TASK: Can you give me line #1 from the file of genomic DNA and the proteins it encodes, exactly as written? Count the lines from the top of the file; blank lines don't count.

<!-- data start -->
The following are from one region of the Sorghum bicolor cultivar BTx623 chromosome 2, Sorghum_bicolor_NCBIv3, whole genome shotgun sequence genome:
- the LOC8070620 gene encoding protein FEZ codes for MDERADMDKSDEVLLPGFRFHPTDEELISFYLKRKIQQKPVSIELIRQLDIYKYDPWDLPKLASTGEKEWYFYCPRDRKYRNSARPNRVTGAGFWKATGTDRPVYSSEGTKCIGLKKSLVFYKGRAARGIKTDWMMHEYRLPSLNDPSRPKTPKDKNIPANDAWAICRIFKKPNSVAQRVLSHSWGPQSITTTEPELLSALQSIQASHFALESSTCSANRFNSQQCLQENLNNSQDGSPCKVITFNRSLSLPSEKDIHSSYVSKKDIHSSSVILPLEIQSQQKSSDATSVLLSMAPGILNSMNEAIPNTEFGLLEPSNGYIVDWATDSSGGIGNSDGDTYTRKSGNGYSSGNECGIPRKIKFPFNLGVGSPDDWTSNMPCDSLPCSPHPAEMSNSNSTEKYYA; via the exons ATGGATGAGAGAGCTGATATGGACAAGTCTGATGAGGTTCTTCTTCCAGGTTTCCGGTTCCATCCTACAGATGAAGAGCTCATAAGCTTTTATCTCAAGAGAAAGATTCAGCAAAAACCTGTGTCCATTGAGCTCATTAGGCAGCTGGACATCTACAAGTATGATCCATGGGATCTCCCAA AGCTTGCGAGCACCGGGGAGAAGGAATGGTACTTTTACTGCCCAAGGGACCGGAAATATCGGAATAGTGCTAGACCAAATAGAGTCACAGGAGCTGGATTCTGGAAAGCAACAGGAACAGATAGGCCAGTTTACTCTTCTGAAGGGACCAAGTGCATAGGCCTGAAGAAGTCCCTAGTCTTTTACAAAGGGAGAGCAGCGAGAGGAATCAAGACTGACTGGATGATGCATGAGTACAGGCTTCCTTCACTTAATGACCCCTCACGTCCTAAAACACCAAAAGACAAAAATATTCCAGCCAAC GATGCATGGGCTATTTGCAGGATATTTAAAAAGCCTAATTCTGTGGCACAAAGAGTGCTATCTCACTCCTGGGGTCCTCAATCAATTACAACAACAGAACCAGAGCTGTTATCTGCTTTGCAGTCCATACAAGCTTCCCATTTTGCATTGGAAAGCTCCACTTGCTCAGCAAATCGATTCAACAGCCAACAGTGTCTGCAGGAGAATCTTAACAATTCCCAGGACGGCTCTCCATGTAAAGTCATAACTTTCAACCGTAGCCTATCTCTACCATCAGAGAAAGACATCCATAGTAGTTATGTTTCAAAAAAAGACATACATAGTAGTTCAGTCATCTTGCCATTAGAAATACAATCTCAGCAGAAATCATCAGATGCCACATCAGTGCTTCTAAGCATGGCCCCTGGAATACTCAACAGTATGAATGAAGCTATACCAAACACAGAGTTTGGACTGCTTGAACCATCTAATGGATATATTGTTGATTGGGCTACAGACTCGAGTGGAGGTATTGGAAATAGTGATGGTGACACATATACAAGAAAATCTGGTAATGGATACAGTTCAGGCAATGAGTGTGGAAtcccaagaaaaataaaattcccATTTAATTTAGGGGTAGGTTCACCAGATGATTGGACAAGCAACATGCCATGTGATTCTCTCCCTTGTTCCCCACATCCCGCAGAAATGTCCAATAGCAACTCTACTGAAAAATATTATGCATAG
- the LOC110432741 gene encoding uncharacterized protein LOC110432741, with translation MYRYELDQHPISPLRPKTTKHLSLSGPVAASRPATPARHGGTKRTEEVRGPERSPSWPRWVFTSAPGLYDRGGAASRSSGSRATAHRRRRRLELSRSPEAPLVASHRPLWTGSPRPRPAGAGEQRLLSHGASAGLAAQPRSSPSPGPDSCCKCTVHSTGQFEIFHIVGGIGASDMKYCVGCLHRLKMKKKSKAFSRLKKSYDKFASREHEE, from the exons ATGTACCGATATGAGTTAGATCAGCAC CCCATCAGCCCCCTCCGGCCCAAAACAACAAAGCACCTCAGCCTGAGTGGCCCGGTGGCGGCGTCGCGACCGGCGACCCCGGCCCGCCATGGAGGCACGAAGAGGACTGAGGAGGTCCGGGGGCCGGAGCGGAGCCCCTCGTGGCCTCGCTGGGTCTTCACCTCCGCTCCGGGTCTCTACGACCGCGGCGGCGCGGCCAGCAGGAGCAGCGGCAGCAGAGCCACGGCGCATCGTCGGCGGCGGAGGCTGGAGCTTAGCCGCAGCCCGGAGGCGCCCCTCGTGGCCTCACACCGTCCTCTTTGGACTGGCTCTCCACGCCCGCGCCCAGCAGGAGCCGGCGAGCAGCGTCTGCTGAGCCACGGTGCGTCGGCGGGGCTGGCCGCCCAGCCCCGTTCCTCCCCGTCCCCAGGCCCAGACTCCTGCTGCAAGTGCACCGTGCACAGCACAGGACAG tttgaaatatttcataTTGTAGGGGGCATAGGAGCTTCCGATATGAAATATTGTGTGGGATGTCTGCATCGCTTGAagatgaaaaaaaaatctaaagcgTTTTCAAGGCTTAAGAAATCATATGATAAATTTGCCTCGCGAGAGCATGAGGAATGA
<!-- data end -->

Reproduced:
The following are from one region of the Sorghum bicolor cultivar BTx623 chromosome 2, Sorghum_bicolor_NCBIv3, whole genome shotgun sequence genome: